EDITORIAL: The thought of suffering a stroke is one of those terrifying little numbers that boldly walks from the back of your mind to wherever it wants as you get older.
On the Fraser Coast, the number of people falling foul of the problem is inordinately high.
The thing about strokes is they sneak up quietly then announce their arrival in a hideous fashion.
A friend of mine died from one a month or two ago - never would've picked that.
I recall taking a call from another colleague some years ago in which he managed to stutter out an incomplete sentence.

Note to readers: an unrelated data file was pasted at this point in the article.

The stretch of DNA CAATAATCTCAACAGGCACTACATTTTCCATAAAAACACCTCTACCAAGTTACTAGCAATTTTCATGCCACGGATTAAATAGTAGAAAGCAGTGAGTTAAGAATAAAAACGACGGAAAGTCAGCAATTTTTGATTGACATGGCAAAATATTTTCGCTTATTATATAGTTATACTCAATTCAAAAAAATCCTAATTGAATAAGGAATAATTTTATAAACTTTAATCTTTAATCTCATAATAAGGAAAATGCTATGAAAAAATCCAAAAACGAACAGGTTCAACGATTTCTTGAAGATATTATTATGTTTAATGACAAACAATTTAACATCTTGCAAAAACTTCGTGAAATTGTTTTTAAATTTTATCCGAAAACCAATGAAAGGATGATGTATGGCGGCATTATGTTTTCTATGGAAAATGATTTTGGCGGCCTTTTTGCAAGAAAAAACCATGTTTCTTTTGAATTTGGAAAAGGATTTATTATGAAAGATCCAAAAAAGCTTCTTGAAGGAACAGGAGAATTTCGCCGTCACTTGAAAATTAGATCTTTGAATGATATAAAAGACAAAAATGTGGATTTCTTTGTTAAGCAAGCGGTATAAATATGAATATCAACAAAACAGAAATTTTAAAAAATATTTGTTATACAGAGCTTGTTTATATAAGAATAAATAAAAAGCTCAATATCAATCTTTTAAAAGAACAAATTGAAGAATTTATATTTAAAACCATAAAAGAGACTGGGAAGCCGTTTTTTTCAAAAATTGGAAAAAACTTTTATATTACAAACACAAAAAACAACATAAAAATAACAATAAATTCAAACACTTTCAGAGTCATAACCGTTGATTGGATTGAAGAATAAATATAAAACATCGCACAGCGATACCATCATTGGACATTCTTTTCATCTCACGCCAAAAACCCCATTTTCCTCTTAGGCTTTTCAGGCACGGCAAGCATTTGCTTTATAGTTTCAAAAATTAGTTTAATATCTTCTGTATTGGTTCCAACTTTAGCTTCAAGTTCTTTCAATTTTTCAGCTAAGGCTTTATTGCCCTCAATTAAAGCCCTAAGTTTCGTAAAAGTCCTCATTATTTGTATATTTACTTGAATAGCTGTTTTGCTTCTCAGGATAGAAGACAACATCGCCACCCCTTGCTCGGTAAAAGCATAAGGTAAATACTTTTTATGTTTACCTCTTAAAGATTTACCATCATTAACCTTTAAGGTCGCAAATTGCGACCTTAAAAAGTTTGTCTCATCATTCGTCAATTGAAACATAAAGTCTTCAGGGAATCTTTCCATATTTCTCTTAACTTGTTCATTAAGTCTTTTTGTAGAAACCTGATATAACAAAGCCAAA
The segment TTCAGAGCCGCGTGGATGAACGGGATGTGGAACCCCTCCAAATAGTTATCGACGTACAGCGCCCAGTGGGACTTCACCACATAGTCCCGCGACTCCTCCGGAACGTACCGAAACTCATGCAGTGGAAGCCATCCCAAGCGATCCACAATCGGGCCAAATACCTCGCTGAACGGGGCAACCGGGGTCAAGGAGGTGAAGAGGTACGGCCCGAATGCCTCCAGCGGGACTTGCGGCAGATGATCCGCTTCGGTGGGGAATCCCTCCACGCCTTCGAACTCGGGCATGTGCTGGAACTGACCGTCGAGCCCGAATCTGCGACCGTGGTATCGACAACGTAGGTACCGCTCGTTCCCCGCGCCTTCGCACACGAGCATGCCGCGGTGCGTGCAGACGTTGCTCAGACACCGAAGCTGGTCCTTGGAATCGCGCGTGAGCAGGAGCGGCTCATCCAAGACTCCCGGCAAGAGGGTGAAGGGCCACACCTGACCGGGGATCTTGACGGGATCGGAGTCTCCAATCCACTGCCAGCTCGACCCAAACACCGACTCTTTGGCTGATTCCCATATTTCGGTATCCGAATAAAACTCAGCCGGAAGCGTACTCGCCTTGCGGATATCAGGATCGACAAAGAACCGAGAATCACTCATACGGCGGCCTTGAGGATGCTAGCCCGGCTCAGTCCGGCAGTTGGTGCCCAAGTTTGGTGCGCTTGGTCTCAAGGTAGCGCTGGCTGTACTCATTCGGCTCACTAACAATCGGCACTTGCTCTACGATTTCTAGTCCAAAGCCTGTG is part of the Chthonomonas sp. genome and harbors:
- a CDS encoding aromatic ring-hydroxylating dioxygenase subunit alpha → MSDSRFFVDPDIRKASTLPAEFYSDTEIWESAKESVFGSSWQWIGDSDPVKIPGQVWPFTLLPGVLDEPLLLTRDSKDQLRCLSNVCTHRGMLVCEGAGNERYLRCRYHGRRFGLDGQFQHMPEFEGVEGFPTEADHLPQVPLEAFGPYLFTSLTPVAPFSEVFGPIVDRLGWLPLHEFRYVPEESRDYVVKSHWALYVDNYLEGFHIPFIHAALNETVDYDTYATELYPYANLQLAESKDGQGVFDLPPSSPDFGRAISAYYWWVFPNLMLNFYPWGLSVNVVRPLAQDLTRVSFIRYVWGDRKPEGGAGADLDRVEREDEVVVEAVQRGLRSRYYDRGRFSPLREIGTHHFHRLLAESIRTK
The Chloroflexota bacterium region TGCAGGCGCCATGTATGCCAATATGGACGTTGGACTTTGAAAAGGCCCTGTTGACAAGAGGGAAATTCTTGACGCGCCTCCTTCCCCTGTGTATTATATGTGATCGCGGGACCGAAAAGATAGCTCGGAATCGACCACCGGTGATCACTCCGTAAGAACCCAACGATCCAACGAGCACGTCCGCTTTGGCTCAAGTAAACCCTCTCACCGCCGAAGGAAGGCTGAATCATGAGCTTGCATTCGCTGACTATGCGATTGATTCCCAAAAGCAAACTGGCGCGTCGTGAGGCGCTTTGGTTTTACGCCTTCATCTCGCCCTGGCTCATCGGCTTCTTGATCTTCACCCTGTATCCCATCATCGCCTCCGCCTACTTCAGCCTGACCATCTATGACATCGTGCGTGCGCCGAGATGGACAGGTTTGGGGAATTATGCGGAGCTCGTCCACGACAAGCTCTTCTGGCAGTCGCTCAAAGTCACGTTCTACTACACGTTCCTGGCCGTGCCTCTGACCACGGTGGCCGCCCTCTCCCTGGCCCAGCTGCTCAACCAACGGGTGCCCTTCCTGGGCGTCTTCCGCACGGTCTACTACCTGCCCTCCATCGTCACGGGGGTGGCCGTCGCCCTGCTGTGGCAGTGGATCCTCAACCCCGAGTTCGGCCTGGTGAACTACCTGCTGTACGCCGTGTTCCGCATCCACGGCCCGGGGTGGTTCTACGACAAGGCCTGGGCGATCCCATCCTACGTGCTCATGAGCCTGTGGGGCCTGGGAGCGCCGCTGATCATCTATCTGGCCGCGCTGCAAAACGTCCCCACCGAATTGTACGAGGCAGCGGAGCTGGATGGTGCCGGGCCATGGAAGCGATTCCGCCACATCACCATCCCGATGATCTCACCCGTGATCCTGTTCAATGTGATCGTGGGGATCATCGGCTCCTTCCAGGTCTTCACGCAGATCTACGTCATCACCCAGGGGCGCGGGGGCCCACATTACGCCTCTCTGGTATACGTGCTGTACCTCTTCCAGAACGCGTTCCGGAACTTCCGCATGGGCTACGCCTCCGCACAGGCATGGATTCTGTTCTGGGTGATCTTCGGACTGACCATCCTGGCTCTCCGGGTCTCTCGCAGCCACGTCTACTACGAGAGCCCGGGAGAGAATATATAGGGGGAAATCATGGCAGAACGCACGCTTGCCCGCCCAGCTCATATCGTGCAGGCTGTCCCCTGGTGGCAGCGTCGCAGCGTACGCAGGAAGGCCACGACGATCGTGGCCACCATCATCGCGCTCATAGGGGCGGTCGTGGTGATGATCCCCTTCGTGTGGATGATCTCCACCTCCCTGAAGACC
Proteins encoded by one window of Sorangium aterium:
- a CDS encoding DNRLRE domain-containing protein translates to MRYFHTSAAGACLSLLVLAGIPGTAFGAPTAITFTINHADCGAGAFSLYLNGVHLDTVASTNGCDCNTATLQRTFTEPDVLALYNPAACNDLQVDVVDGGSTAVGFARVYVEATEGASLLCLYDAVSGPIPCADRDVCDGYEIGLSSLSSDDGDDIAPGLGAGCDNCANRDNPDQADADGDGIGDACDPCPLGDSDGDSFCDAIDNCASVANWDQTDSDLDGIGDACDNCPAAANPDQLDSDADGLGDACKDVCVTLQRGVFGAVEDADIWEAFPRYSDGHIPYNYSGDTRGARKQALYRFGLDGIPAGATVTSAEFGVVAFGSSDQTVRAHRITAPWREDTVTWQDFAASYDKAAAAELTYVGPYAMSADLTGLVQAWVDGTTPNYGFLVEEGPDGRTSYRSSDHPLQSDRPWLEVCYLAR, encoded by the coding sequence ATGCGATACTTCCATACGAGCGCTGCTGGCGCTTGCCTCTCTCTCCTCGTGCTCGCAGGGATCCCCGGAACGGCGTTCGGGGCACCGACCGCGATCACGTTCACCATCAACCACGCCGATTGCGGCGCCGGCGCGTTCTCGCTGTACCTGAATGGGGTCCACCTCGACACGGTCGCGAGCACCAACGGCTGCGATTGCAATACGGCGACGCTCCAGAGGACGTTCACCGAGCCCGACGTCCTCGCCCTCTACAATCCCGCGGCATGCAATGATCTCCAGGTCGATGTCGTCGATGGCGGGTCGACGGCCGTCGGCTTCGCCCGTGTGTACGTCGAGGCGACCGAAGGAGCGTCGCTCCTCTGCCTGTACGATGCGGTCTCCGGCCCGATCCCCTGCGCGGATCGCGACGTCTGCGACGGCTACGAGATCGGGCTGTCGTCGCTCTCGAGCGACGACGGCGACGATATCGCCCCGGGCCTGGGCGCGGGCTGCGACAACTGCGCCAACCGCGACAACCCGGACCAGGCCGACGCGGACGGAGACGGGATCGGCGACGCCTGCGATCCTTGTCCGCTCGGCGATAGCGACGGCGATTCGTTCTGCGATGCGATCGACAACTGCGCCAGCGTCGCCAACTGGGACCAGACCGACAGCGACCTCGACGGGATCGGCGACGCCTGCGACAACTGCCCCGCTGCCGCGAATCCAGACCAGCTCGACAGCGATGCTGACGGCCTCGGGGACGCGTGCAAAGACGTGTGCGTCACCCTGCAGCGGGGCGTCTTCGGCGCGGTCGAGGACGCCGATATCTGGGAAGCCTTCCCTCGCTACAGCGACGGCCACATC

He was working on the floor below me and somehow had the presence of mind to dial my number.
The fact that something was wrong was self-evident when I spoke to him, yet he sat surrounded by colleagues within a metre or two who had no idea.
It wasn't their fault - there was nothing obvious to see.
An ambulance was called and Dicky survived - he returned to work some time later.
The important thing for all of us is to be aware of the signs of a stroke.
Australia's Stroke Foundation uses the term FAST to help us remember.
Face: Check their face. Has their mouth drooped?
Arm: Can they lift both arms?
Speech: Is their speech slurred? Do they understand you?
Time: Is critical. If you see any of these signs call 000 straight away.